People often focus on the challenges liberal-arts institutions face in offering engineering programs: our relatively small size, our lack of graduate students, our few corporate ties. But the very fact that engineering in our colleges is not a separate school with its own area of the campus, its own curriculum, and its own culture gives us important advantages for integrating engineering with traditional liberal-arts disciplines.
Robert L. Clark: With society's increasing dependence on technology, some people in higher education are pushing to make science and engineering education the new liberal arts of the 21st century. That call to arms comes none too soon. The world's greatest challenges — for example, the need for water and energy in the greater context of environmental responsibility — cry out for a technically literate society, capable of creating solutions and communicating effectively to influence public policy.
Some liberal-arts programs are examining ways to incorporate components of engineering into a student's education. Yale and Johns Hopkins Universities have begun offering B.A. degrees in engineering for students interested in gaining greater understanding of engineering within their broader pursuits in the liberal arts.
Those steps should be applauded, but even bolder ones are needed. Science and engineering educators have a responsibility to prepare a broader population of students for the future challenges and demands awaiting our global society. However, not every student is drawn to science, math, or the engineering professions. How do you get students to sign up for such courses?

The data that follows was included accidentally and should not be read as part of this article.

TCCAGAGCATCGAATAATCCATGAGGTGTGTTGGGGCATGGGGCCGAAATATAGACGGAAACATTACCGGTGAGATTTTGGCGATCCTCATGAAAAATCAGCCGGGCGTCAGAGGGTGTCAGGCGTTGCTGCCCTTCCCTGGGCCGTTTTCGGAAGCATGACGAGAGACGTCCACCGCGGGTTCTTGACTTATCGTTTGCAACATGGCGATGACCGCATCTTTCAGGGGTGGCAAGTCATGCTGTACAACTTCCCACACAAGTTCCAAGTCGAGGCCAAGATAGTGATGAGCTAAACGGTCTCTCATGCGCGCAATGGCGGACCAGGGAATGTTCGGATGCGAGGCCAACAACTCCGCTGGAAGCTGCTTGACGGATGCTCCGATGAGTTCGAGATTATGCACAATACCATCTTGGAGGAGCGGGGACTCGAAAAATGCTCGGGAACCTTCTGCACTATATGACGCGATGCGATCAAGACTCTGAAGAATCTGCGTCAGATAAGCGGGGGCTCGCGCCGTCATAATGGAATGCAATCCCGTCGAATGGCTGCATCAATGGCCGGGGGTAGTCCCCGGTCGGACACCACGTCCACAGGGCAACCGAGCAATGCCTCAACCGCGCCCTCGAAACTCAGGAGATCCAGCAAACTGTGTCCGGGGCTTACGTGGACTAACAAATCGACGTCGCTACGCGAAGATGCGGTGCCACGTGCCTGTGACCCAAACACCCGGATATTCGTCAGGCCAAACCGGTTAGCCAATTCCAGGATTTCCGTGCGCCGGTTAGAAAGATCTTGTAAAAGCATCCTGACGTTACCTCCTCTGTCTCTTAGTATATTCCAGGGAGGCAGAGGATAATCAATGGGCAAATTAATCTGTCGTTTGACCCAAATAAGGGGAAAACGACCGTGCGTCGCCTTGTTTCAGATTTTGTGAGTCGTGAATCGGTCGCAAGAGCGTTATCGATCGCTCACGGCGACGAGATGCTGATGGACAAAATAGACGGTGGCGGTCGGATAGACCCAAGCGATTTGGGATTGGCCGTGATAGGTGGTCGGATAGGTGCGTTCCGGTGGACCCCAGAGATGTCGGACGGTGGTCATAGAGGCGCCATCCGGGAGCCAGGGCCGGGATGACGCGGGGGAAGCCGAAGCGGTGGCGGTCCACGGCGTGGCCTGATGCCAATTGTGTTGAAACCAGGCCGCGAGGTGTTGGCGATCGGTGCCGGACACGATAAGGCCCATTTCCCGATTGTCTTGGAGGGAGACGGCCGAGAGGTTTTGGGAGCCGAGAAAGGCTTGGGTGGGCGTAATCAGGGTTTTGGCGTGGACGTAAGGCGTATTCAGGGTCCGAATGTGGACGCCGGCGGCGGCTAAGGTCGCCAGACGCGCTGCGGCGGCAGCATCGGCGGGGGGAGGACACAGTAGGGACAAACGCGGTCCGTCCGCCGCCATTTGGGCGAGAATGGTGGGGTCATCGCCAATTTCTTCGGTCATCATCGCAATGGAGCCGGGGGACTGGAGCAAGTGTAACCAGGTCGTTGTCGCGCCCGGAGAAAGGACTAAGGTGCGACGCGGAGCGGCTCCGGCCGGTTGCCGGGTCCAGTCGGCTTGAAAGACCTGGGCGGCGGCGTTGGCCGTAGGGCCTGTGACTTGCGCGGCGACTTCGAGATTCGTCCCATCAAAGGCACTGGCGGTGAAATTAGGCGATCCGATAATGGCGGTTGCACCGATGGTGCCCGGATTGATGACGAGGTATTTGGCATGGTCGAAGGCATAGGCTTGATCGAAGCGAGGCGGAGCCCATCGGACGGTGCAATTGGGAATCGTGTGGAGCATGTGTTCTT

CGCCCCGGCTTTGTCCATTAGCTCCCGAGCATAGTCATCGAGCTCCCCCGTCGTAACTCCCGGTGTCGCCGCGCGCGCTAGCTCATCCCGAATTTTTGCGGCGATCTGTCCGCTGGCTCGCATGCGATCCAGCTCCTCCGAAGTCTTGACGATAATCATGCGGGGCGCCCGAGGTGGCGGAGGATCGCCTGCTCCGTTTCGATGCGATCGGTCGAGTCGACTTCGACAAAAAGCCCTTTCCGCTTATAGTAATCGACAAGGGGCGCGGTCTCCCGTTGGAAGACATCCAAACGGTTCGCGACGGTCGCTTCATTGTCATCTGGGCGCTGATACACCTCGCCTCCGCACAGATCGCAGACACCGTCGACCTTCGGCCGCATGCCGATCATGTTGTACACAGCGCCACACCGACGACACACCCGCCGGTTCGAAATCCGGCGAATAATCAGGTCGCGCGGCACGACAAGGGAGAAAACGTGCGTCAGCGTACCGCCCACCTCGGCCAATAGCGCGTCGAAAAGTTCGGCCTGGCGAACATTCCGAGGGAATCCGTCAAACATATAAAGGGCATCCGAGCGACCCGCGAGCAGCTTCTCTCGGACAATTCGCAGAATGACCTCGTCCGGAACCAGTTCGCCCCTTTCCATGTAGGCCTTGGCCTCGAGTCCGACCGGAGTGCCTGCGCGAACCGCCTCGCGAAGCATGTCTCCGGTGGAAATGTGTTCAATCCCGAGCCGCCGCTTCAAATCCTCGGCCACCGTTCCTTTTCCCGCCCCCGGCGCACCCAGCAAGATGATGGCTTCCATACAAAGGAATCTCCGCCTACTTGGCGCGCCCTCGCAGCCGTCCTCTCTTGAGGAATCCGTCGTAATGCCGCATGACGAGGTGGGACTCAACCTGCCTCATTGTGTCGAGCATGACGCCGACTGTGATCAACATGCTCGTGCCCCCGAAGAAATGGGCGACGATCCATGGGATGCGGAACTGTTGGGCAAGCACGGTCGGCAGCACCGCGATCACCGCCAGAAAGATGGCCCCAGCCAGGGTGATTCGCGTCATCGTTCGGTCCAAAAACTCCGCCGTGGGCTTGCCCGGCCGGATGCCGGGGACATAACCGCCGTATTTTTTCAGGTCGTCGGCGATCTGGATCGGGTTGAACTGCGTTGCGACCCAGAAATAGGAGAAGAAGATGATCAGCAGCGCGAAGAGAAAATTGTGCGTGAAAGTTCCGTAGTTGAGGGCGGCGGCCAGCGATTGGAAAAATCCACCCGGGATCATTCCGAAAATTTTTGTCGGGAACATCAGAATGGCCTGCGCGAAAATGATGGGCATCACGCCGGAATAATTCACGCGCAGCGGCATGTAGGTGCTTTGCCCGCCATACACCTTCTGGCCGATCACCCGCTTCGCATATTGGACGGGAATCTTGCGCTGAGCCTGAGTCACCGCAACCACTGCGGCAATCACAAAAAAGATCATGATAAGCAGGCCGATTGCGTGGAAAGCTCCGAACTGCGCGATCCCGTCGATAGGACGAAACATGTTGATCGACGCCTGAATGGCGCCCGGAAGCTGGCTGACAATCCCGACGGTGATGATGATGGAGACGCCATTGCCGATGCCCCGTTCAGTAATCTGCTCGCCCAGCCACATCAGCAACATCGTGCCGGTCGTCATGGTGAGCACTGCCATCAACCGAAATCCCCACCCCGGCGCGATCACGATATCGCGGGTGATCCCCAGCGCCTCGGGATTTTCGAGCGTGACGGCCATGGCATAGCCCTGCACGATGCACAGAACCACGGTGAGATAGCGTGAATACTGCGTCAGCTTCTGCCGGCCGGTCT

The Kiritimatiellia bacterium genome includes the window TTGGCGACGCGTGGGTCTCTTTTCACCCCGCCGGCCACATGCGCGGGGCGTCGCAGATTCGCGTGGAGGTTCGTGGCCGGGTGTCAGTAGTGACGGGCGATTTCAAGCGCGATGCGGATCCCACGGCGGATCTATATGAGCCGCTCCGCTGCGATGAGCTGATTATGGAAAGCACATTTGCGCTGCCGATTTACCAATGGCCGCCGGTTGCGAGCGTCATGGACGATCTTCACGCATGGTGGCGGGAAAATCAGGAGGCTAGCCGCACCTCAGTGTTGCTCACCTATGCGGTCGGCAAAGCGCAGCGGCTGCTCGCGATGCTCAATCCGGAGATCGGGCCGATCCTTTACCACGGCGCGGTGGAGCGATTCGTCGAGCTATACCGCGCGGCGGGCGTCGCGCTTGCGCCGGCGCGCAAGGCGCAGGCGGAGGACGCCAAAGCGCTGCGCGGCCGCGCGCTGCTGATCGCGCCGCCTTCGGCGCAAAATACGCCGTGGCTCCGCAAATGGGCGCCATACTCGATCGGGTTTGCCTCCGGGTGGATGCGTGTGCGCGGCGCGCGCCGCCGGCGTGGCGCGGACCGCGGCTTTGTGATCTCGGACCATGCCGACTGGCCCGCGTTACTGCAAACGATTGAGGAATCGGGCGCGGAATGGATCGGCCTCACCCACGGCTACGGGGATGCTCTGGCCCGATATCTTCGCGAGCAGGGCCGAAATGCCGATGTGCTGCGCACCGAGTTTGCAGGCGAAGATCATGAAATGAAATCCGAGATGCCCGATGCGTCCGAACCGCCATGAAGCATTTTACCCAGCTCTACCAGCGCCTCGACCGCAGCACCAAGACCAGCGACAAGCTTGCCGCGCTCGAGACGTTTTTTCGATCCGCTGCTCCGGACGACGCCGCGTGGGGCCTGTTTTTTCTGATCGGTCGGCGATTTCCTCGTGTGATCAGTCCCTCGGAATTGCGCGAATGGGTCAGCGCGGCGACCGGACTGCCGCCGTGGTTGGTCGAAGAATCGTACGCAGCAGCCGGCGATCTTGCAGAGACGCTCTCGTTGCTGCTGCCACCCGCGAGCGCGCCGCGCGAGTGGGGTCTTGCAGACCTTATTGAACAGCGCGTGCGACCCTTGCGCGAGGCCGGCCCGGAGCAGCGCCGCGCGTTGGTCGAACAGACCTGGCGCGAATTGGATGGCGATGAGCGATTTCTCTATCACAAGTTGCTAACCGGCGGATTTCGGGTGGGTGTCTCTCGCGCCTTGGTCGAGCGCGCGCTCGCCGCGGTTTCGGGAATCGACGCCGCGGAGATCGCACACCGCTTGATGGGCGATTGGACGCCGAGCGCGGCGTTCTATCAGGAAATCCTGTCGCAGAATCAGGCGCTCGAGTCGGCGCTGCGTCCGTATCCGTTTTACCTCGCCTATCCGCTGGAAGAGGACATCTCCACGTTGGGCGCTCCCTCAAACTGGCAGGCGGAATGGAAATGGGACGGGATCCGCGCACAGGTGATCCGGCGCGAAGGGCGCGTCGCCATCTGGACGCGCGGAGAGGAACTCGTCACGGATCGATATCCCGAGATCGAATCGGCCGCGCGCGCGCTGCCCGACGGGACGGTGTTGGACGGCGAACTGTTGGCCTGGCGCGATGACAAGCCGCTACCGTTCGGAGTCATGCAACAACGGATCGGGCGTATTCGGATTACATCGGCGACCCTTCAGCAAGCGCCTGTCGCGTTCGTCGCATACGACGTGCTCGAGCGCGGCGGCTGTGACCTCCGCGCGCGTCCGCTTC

One fundamental way to do that is to infuse more experiential learning, including design, into the curriculum at an early stage — and more engineering educators have been working in recent years to do that. The experiential learning effort at Olin College is a model for "hands on" learning that keeps students involved during the early years of their program of study. Such learning provides opportunities for students to work with mechanical and electrical hardware that is mathematically described in textbooks. Assembling that hardware, using design principles drawn from engineering, gives students the chance to observe the difference between theory and experiment, to make mistakes, and to reinforce what they've learned.
For years, Duke University's schools of engineering, business, and medicine have teamed up graduate students in courses to share expertise to analyze technology marketability and create competitive business plans. Now the university is focusing on undergraduates. With gifts from the Duke Endowment, it is hiring faculty members and developing courses in engineering specifically for the integration of nonengineering majors. Considerable thought has been given to the content of the courses that the institution believes will serve the nonengineers in their chosen future professions. A course in uncertainty analysis is intended to give them the chance to apply statistics to a range of problems and recognize that all "answers" are bounded by uncertainty. An optimization course allows students to mathematically describe problems in a way that formalizes design, trading off parameters such as weight for strength, or sacrificing speed to minimize energy consumption. As humans we do this naturally every day when we plan the use of our time or our travels. Engineers simply formalize it with mathematics.
An exposure to design is a crucial element of this education. Understanding how products are born — through performance requirements and specifications as well as material and cost constraints — is essential to understanding the creation of new technology.
The take-home message is that core training and exposure to courses that span the disciplines of science and engineering — including uncertainty analysis — are essential for all liberal-arts students. Science and engineering educators need to develop courses that present statistical science and the creation and refinement of technology in a way that enables every student, regardless of major, to gain a theoretical and applied capability in the subject. The application of statistics to problems for which there is no "exact" answer is crucial to all professions, and it helps engineers and nonengineers make critical choices and prioritize trade-offs in the decision-making process.